Kolton Andrus presents how Netflix, in order to harden their systems, designed “Failure as a Service” to allow anyone to test and validate how their systems handle failure.
Ivan Inozemtsev discusses the automated testing difficulties of an Eclipse-based application’s UI, introducing the RCP Testing Tool, how it helps and how it is implemented underneath.
Chris Oldwood takes a look at a variety of both command-line and GUI tools - build automation, testing and support - that have proved to be useful to the speaker time-and-time again.
Jeff Morgan shares lessons learned helping organization adopt test automation, along with techniques for keeping the automation code simple, clean and maintainable.
Dustin Huptas, Andreas Schmidt present some of the operational challenges met when dealing with microservices, and offer solutions from the field of automation and service discovery.
Garrett Smith introduces Drunken Stumble, a development method in two stages: a lean, which represents the goal of the programmer or team, and a stumble, which is a series of automatic "next steps".
John Sheehan presents choices – queues, proxies - helping a microservices architecture to stay robust and reliable, along with automation strategies allowing Runscope to deploy code 100 times a day.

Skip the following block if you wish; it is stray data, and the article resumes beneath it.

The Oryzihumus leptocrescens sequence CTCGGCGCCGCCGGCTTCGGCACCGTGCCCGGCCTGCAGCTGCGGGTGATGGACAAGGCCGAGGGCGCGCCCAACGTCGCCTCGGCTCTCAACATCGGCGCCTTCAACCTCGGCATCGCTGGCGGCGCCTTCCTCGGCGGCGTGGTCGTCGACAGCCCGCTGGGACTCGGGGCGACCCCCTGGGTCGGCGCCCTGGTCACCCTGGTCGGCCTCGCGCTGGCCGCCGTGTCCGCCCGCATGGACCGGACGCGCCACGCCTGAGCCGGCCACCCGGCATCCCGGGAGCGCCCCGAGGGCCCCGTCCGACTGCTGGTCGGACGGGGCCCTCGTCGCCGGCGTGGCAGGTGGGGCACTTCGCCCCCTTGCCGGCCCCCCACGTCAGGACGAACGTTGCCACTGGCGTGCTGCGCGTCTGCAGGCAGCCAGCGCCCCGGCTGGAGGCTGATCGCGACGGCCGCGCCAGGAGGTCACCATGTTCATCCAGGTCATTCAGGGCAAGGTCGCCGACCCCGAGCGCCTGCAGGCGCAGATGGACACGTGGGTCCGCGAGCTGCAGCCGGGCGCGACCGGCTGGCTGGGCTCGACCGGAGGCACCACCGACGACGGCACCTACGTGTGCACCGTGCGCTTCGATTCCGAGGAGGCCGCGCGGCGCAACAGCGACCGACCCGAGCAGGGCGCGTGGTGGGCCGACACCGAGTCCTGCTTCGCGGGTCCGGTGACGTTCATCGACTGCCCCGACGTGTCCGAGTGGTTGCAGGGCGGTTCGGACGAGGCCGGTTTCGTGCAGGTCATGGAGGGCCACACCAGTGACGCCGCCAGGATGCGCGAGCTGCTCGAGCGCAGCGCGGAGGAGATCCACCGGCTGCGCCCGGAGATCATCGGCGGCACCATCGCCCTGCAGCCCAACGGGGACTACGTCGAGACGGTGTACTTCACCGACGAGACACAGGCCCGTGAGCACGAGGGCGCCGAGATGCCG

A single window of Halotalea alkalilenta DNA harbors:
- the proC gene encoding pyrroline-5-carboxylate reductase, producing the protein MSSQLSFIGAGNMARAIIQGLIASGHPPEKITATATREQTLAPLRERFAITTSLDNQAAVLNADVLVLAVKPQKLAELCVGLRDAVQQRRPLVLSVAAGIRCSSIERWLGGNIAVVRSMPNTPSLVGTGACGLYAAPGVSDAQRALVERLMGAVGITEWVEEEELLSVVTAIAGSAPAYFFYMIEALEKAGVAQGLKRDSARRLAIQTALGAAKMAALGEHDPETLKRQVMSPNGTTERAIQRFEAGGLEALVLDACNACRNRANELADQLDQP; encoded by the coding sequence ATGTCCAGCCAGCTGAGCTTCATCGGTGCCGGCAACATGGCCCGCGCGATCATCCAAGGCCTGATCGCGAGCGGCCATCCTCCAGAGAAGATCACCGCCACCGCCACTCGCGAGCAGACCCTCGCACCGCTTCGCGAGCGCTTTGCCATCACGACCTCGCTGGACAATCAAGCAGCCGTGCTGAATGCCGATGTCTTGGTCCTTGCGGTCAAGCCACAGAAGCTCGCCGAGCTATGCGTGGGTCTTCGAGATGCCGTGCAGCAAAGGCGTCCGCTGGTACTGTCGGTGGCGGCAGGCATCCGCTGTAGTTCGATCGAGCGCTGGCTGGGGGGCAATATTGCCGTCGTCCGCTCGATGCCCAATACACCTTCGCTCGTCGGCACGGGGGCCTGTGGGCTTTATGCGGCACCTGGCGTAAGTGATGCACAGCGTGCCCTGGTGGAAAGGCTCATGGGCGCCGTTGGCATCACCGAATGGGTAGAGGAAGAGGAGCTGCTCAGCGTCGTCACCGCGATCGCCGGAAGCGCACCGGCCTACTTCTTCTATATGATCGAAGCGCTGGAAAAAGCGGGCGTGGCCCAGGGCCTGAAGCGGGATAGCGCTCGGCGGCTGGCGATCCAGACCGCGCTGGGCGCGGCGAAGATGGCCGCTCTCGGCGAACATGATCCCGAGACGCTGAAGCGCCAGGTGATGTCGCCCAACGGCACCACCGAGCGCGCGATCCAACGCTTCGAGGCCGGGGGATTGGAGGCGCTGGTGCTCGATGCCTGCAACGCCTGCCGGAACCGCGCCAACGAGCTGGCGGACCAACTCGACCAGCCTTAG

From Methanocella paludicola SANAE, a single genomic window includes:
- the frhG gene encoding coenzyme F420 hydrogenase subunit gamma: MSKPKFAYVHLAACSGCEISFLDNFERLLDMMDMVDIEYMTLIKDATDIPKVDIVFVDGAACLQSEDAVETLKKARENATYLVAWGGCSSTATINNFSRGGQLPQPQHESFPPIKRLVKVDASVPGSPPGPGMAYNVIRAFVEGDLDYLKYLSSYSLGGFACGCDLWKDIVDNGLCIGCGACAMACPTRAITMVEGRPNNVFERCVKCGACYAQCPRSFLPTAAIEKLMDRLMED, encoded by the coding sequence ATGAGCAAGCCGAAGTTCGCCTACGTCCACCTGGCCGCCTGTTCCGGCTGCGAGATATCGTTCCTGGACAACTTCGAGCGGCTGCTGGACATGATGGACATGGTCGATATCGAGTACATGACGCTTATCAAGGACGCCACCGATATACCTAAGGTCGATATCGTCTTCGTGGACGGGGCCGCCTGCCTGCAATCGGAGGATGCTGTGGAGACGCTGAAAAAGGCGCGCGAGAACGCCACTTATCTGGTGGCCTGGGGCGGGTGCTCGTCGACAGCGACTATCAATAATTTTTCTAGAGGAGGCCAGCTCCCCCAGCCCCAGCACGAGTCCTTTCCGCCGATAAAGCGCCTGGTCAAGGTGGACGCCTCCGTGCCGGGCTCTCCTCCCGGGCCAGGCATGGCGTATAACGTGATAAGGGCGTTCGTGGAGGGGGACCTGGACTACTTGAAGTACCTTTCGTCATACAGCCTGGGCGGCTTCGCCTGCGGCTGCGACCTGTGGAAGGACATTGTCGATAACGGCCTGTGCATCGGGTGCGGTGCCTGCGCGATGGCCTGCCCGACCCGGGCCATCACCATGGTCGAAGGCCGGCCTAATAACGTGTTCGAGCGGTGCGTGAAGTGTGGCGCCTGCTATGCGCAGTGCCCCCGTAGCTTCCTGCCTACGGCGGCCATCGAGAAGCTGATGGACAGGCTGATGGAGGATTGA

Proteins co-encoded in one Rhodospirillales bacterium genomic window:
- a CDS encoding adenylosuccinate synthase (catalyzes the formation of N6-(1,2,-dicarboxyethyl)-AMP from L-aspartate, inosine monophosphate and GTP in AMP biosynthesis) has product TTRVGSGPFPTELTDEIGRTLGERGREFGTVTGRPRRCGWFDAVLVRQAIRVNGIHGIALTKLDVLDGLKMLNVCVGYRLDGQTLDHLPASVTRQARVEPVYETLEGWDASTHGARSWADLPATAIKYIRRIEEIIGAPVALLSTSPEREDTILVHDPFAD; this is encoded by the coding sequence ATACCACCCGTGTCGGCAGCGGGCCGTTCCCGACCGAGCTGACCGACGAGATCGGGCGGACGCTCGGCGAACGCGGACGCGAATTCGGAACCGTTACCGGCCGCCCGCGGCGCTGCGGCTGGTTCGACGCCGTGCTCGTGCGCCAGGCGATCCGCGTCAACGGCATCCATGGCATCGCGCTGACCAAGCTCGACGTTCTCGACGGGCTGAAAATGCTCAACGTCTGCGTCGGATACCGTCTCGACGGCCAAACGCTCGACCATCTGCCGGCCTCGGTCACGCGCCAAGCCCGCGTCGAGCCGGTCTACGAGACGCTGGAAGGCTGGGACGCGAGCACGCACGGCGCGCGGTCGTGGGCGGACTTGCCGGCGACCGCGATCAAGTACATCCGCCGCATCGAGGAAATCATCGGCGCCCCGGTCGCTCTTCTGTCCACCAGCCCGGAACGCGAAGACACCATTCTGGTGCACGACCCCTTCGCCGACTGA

Matthew Skelton shares his recent experience of helping many different organisations to evaluate and select tools to facilitate DevOps and Continuous Delivery.
Ryan Gardner focuses on how Dealer.com leveraged the powerful attributes of both Apache ZooKeeper and Spring to rid their application of local configuration files.
Colin Harrington introduces GEB, a browser automation solution, combining the power of WebDriver, jQuery content selection, the robustness of Page Object modelling and the expressiveness of Groovy.
Armon Dadgar presents Consul, a distributed control plane for the datacenter. Armon demonstrates how Consul can be used to build, configure, monitor, and orchestrate distributed systems.
James Grenning takes a look at why the technical practices of TDD, refactoring, continuous design, clean code and automated testing can help people and their organization be great.
CONTENT IN THIS BOX PROVIDED BY OUR SPONSOR
Blog Series: A skeptic's guide to Continuous Delivery